Legalization Hasn't Stopped Illegal Weed From Being Big Business in California

Cannabis is legal in California, but business is still booming in the black market.

Legalizing cannabis is supposed to help run illicit dealers out of business, but that doesn't appear to be happening in California. Since licensed retailers began selling cannabis a little over a year ago, the black market has continued to flourish. So much so that Governor Gavin Newsom (D) recently ramped up the state's crackdown on the black market by pulling Nation Guard troops from the Mexican border and sending them after illegal marijuana farms instead.

Meanwhile in states like Colorado, Oregon and Washington, legal sales continue to grow and the black market is notably shrinking. So why isn't that happening in California?

One reason is that local governments have unintentionally left openings for illicit sellers to keep operating. A stunning 80 percent of municipalities in California have moved to ban legal cannabis retailers from setting up shop in their jurisdictions. So consumers in those communities have few options for sourcing cannabis from anywhere but through illicit channels. On top of that, the black market is outcompeting licensed retailers because the price of cannabis is much higher at legal shops.

However, it appears that the biggest factor keeping the black market in business is the high demand for California weed among out-of-state consumers. By some estimates, only 20 percent of the 14 million pounds of cannabis grown in California every year stays in the state. The rest gets shipped across the country. And that's not entirely surprising given California's reputation for producing some of the best cannabis in the world. But out-of-state consumers can't try any of it at home legally because California law forbids licensed cultivators from shipping cannabis beyond state lines. And you can't blame local regulators for taking that extreme position: since state borders fall under federal jurisdiction, anyone attempting to transport cannabis from one state to another would face hefty penalties for defying federal prohibition.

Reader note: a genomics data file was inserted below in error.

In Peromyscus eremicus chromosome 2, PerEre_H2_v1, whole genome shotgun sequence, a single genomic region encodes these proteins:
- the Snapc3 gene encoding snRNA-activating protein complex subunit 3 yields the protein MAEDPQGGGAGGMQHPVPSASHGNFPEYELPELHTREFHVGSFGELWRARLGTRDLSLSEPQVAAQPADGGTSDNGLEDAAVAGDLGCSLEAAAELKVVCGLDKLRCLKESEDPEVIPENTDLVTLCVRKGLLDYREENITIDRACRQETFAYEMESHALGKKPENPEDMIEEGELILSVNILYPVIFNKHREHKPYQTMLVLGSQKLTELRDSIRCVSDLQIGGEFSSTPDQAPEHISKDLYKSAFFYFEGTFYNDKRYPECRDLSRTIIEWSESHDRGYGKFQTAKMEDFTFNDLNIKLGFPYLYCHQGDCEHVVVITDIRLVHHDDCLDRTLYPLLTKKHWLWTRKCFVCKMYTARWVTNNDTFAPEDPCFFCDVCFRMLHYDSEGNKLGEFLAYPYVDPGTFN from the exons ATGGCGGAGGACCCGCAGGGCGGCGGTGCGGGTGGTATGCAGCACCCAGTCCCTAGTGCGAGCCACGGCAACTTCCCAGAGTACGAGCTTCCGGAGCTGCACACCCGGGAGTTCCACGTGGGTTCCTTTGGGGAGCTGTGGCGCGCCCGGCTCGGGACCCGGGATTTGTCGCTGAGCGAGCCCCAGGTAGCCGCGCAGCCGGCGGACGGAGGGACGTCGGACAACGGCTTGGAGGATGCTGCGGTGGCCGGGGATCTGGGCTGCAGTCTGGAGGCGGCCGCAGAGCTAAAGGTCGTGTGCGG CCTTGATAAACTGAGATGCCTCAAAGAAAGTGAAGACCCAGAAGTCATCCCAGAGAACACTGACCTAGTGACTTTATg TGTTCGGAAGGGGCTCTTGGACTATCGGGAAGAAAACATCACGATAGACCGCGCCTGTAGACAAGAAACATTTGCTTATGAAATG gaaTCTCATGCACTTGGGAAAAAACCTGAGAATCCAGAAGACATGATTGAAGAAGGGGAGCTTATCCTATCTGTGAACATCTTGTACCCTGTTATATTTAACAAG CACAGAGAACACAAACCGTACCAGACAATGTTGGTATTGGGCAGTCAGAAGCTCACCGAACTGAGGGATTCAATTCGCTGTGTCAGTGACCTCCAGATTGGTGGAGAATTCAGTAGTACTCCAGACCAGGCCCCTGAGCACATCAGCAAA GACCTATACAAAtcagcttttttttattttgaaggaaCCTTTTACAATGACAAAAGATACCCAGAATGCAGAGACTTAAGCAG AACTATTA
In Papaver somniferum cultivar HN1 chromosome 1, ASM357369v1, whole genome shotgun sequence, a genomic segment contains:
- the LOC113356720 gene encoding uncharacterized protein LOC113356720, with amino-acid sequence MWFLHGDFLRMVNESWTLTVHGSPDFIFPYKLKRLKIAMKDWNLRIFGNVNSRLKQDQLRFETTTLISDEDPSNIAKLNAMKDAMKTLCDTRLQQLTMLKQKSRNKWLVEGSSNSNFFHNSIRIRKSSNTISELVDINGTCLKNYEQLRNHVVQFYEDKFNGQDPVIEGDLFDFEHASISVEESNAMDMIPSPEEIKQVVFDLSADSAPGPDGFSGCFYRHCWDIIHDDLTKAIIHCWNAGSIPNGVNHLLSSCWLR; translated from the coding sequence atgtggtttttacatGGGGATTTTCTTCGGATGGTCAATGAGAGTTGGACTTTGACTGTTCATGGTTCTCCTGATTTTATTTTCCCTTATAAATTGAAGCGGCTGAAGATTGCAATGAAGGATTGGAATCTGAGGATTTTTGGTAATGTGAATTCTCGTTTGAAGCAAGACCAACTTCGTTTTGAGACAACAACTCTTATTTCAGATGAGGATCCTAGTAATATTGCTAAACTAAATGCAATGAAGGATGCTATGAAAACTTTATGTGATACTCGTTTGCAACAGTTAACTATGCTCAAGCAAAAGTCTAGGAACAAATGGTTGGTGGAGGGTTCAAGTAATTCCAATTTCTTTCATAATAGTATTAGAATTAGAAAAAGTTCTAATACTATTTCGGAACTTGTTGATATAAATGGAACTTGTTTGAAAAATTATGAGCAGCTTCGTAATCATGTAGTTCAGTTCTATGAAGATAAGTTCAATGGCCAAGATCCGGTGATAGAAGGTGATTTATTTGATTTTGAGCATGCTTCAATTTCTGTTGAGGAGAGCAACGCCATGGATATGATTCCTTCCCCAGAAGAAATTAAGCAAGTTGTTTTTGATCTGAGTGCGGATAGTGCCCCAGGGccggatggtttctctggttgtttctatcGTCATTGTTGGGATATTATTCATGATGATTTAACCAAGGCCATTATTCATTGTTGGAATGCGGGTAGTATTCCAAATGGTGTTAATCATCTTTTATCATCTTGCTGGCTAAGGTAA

So the black market for cannabis exports in California probably will continue to thrive until the federal government legalizes cannabis across the country and allows growers in the Golden State to ship their buds to dispensaries in other regions.

h/t: The New York Times

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It’s no secret that my husband and I are longtime cannabis and hemp advocates. We’ve cheered as the majority of Americans have come around to supporting legalization, and applauded as cannabis law reform spreads from state to state. Still, decades of prohibitionist propaganda have left many in the dark about the powerful wellness potential of these long-demonized plants.

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